However, Bermuda is the catastrophe reinsurance hub of the world and as such relies heavily on complex modelling through systems such as Risk Management Solutions (RMS). Those on modelling teams are among the most technologically able employees in the entire industry and need to be highly adept to the latest technology, how systems work and how to adapt their skills in order to carry out their roles to the best ability. Despite being part of Bermudian firms, many modelling teams are actually based off-island to save on costs, which brings us back to the point of the insurance market being a global industry, whereby not only business, but also talent, crosses borders.
A global perspective
When focussing specifically on talent, one point to make is that clearly defined markets are becoming a thing of the past, as in the case of Bermuda. The freedom provided by technology means employees no longer have to be based in the region they are working with. That means the talent pool from which the insurance market can pick its prime candidates from has automatically widened. These candidates will be able to enjoy both the up and down sides of this flexibility – as they work to different time zones and markets.
A global insurance market also means that companies rely on e-commerce, e-trading, and systems that can operate across borders, time zones, currencies and languages. While the level of tech know-how an employee must have is largely dictated by their job role and responsibilities, all modern reinsurance and insurance employees will need to have a certain level of familiarity with new systems that the same employees may not have needed 10 to 20 years ago.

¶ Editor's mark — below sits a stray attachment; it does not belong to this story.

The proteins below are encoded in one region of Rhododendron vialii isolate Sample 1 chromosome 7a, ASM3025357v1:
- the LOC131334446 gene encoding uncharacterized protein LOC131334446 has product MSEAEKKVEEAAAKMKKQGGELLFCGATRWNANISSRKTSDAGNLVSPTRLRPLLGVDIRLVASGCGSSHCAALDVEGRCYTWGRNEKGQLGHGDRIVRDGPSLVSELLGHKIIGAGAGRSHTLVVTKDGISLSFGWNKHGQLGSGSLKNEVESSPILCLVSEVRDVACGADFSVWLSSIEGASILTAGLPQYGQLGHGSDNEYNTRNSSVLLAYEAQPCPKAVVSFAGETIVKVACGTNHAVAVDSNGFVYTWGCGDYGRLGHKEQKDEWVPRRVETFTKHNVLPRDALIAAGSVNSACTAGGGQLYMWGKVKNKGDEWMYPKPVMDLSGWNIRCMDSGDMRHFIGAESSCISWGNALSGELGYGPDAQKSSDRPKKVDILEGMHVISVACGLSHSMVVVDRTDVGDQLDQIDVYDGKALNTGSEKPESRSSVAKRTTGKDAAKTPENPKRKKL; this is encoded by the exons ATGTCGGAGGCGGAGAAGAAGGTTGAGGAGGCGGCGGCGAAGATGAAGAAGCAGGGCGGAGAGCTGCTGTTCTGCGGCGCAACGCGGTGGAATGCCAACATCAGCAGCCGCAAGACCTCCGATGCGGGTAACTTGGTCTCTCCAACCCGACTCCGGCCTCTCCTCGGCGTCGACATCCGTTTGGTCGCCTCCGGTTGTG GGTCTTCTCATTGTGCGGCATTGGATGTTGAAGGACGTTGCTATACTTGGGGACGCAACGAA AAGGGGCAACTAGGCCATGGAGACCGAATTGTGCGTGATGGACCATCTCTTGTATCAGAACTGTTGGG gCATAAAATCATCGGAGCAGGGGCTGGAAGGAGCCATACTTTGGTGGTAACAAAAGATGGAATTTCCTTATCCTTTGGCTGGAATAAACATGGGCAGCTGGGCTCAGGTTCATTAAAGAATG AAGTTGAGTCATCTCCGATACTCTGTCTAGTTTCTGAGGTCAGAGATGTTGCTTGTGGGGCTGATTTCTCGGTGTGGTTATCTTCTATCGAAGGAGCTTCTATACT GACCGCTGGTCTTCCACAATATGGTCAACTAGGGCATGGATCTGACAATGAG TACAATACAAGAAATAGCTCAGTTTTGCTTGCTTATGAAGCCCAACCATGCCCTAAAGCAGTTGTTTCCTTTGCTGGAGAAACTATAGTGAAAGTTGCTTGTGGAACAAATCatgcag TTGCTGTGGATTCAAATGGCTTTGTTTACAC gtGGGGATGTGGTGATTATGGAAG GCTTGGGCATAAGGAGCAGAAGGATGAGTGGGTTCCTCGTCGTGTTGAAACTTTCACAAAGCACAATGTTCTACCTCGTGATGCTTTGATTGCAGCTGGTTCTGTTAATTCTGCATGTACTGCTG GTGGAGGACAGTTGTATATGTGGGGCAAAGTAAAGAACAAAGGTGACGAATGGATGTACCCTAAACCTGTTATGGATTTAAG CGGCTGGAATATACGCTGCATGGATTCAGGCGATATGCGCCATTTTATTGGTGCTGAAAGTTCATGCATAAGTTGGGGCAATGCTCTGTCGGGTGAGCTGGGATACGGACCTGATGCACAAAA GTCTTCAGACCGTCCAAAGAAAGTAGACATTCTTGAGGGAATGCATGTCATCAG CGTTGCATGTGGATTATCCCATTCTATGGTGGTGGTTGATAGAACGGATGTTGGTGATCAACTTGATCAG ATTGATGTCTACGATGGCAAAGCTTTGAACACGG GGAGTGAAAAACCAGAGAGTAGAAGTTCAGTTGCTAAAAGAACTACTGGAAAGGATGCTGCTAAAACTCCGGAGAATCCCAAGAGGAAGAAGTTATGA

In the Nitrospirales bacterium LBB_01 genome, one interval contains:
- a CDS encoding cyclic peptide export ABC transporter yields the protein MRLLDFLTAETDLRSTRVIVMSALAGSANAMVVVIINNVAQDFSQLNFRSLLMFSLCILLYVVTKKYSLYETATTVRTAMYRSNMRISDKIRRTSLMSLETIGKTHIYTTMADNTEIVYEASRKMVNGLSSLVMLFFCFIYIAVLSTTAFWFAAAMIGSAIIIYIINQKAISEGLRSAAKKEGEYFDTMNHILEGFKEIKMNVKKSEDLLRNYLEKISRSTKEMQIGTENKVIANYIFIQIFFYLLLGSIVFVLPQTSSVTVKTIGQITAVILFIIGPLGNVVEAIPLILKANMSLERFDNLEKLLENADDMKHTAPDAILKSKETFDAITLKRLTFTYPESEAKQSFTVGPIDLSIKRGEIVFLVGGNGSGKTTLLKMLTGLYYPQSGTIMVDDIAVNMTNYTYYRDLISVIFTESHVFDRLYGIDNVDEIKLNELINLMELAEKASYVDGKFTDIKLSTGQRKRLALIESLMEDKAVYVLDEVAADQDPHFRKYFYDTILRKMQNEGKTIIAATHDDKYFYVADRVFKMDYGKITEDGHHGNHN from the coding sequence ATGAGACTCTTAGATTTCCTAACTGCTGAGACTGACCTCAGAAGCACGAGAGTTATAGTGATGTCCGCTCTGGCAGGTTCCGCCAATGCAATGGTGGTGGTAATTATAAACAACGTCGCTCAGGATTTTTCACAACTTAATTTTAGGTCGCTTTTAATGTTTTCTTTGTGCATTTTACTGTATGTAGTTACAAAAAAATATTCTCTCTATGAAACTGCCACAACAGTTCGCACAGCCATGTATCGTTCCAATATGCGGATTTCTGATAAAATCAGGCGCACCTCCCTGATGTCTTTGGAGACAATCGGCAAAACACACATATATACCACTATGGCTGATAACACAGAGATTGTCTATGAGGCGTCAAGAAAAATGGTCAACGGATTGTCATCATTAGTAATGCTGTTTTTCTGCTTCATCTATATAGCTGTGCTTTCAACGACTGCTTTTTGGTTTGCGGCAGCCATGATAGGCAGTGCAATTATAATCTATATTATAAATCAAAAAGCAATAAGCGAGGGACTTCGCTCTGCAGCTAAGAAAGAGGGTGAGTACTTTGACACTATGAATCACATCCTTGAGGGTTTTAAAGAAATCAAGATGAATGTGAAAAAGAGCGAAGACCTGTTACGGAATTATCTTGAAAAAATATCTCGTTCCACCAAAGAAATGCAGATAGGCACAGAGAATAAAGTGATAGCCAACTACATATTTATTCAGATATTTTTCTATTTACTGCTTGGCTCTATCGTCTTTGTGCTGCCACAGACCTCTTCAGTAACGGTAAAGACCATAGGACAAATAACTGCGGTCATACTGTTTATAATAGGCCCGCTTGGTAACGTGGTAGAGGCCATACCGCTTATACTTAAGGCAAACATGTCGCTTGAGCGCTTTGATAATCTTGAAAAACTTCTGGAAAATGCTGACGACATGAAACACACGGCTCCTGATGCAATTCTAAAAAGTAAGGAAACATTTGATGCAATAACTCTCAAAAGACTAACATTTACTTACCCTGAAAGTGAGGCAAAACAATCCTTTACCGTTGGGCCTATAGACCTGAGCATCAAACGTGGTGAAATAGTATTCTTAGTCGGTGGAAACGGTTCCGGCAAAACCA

Another key driver in the changing demand for talent comes down to the increasing number of mergers and acquisitions in the market, meaning adaptability is another key skill among employees. This is particularly relevant for back office staff who may need to learn how to handle new systems in different companies.
The question as to whether tech-savvy talent is a priority for the insurance and reinsurance industry is influenced by a number of factors. While markets such as Bermuda see investment in technology as a business priority in the year ahead, this does not necessarily mean that all employees have to have the most advanced technological skills to find a place within the industry; quite often it is the role itself which dictates the level of technological skill required.
However, other factors such as the globalisation of the market and the rise of mergers and acquisitions have influenced the skills desired by market firms from their employees. Flexibility and adaptability are two key characteristics, with employees expected to work cross-border or rotate in a now global industry. In turn, the need for systems to support this means that employees must often be comfortable using newer technology, whatever their role and wherever in the world they are based.
As the globalisation of the industry becomes even more prominent and supporting technology becomes even more advanced, the need for employees that can adapt to new situations and technologies is only set to continue. It will be interesting to see how far these factors affect talent in the years to come.